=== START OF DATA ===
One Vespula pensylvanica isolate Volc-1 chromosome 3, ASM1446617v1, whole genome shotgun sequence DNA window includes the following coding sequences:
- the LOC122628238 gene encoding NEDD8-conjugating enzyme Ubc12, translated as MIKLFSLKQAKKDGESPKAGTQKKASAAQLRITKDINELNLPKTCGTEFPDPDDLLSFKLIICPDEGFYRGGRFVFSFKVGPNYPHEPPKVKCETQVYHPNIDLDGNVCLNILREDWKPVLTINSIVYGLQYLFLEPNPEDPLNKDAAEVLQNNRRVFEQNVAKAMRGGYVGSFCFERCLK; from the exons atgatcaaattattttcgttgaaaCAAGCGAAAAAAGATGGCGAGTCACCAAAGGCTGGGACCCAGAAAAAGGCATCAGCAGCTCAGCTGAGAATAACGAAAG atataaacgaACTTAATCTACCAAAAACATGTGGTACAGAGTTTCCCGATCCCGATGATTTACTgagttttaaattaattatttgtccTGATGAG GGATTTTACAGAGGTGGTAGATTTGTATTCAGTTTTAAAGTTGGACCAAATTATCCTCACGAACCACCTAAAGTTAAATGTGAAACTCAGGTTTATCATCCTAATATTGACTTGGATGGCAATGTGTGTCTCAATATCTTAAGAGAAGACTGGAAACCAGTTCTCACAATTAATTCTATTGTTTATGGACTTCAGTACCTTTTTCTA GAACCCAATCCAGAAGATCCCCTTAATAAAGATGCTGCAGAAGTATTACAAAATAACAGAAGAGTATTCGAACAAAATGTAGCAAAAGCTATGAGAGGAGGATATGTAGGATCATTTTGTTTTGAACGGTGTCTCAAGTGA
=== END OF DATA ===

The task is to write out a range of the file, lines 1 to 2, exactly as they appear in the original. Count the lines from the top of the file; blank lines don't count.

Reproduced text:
One Vespula pensylvanica isolate Volc-1 chromosome 3, ASM1446617v1, whole genome shotgun sequence DNA window includes the following coding sequences:
- the LOC122628238 gene encoding NEDD8-conjugating enzyme Ubc12, translated as MIKLFSLKQAKKDGESPKAGTQKKASAAQLRITKDINELNLPKTCGTEFPDPDDLLSFKLIICPDEGFYRGGRFVFSFKVGPNYPHEPPKVKCETQVYHPNIDLDGNVCLNILREDWKPVLTINSIVYGLQYLFLEPNPEDPLNKDAAEVLQNNRRVFEQNVAKAMRGGYVGSFCFERCLK; from the exons atgatcaaattattttcgttgaaaCAAGCGAAAAAAGATGGCGAGTCACCAAAGGCTGGGACCCAGAAAAAGGCATCAGCAGCTCAGCTGAGAATAACGAAAG atataaacgaACTTAATCTACCAAAAACATGTGGTACAGAGTTTCCCGATCCCGATGATTTACTgagttttaaattaattatttgtccTGATGAG GGATTTTACAGAGGTGGTAGATTTGTATTCAGTTTTAAAGTTGGACCAAATTATCCTCACGAACCACCTAAAGTTAAATGTGAAACTCAGGTTTATCATCCTAATATTGACTTGGATGGCAATGTGTGTCTCAATATCTTAAGAGAAGACTGGAAACCAGTTCTCACAATTAATTCTATTGTTTATGGACTTCAGTACCTTTTTCTA GAACCCAATCCAGAAGATCCCCTTAATAAAGATGCTGCAGAAGTATTACAAAATAACAGAAGAGTATTCGAACAAAATGTAGCAAAAGCTATGAGAGGAGGATATGTAGGATCATTTTGTTTTGAACGGTGTCTCAAGTGA